Tag Archives: 9/11

Saudade Vem

11 Sep

9/11 Lights - photo by DMT

I’ve been feeling saudade lately.

A few years ago, while attempting to make sense of the emotions I was experiencing after a devastating loss, D. introduced me to this 13th century Portuguese term, which describes a longing or yearning for something from the past that no longer exists in the present.

One definition of saudade is a “vague and constant desire for something that does not and probably cannot exist,” and another, stronger definition, is “the love that remains.”  It is a kind of melancholy that leaves one longing for what used to be, but also encompasses a “paradoxical joy derived from acceptance of fate and the hope of recovering or substituting what is lost by something that will either fill in the void or provide consolation.”

The feelings brought about by saudade connect both the past and the future to the present, and are not only used to describe the feeling in relationship to people, but also to places [like one’s homeland] and traditions or “the old ways.”  It recognizes that what has happened, can’t be changed – only remembered.

On September 11, 2001, so much was lost by so many that the pain of loss still permeates the fabric of New York City.  It’s not that people haven’t moved forward with their lives, they have, and the evidence of the strength and resilience of New Yorkers rises from every corner, but saudade sneaks through the cracks.

I wasn’t in New York City on 9/11, nor did I lose anyone close to me in the attacks, but the account that D. wrote for me a few years ago [The Rising: 9/11] helped me begin to understand the depth of pain that he, and other New Yorkers, felt as their city was attacked.  The first time I read D.’s account, I remember sitting in front of my computer, openly sobbing. As I read, I felt waves of anger, fear, despair, and pain wash over me, and I wondered how in the world D., and his fellow New Yorkers, had coped with all of this up close and personal.

As I read on, I realized that they dealt with it by being kind to one another, by finding commonalities, and by doing whatever they could to help.  As D. writes, “…people actually looked at each other in the streets and subways. We made eye contact and nodded to each other. There was a feeling that we were all together in the suffering and anger and fear.”  The tragedy that ripped the city apart brought New Yorkers closer together – because they remembered.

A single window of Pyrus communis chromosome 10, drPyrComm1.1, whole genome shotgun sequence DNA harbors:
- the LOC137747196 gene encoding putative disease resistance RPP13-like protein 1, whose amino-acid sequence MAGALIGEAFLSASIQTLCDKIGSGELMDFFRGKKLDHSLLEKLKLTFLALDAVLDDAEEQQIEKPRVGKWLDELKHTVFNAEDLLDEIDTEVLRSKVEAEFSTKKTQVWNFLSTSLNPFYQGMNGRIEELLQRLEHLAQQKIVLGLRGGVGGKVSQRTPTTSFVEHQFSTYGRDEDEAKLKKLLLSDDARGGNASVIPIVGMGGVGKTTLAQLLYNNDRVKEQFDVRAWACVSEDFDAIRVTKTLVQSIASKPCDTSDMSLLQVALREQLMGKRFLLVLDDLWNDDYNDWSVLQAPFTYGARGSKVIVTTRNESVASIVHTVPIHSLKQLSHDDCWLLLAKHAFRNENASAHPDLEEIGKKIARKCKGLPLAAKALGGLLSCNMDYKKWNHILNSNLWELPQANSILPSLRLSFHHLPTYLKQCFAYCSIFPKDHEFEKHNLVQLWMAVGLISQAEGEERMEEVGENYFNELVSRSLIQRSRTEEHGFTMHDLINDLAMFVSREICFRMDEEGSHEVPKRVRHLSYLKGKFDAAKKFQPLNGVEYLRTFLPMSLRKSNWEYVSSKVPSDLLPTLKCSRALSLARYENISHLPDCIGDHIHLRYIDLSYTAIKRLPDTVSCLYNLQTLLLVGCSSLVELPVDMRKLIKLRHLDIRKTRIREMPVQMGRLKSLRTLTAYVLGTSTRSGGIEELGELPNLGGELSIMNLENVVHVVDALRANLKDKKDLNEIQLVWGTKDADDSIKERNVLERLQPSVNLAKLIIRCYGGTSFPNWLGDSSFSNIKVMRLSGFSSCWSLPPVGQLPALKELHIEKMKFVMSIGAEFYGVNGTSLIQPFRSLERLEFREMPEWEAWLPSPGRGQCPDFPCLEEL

This summer, while in New York, the emotions I felt while reading D.’s account came rushing back when he and I were out touring the Financial District.  We had just rounded the corner in front of the World Trade Center when two guys selling commemorative souvenir photo-booklets shoved them in front of us and asked if we’d like to buy one.  Without looking at either man, D. muttered a terse, “No” and kept walking.  Not being used to this daily profit-driven reminder, I was outraged.

I remembered D.’s vivid descriptions, saw the pain these “souvenirs” caused my friend, and I wanted to rip those books out of the hands of those selling them and ask them if they’d stopped to consider how much pain they were causing by hawking their goods. If I’d thought it would have done any good, I probably would have, but I didn’t want to draw attention to something D. had obviously found a way to endure, so I shut my mouth and silently hoped that the warehouse containing the remaining “memorabilia” would burn down while all of the sellers were home for the night – out of harm’s way.

And yet, I also realized that these “sales people” are also a sign of saudade.  New York City experienced a devastating tragedy, mourned the losses, and began to rebuild.  The souvenir sellers make their money by selling memories of the past – albeit not ones that anyone wants to return to – in order to ensure that no one ever forgets what used to be.  I’m not saying they do it for sentimental reasons or because they love New York, I’m saying that they remain in business because people buy the booklets, and those who buy them remember.

And it’s those who remember who are making a difference – both in big and small ways.

There are many people who remember 9/11 and are committed to helping prevent an attack like this from ever happening again.  Many of those people [such as the 9/11 widows who started Beyond the 11th] have become involved in projects designed to put an end to that which causes people to believe that attacks like these are a solution to the problems of poverty, oppression, illiteracy, and religious intolerance.  Only by remembering the past and working toward change in the present can the future be altered.

What does this have to do with saudade?

Saudade is the longing for what has been, the knowledge that it can never be again, and the yearning for what has yet to be.

As the world commemorates the tenth anniversary of the 9/11 attacks, I think saudade is a useful term as to describe the feelings many of us are struggling with as we try to make sense of all that was lost on that terrible day, the uncertainty we live with in the present, and the world we hope to create for the future.

May peace – and saudade – be with us all.


The Rising

11 Sep

Today is the ninth anniversary of 9/11, and people continue to feel pain, grief, outrage, and anger over the loss of loved ones and an attack on the city that embodies so much of what Americans love about their country.  No American — and no citizen of the world — has remained untouched by the after effects of 9/11.

Before I became friends with D. I hadn’t known anyone who’d been in New York when the Trade Centers were attacked, and after we became friends I hesitated to ask him because I didn’t know what he’d experienced, and I didn’t want to stir up painful memories.  A year ago, I worked up the courage to ask D. what it was like to be in New York City on 9/11.  I asked him to write about it, if he could, and he told me he would.

I don’t remember how long it took him to write out his memories or what he told me when he sent them to me.  The only thing I remember is sitting at my computer, sobbing openly as I read his account of the events of 9/11 [and the days following it].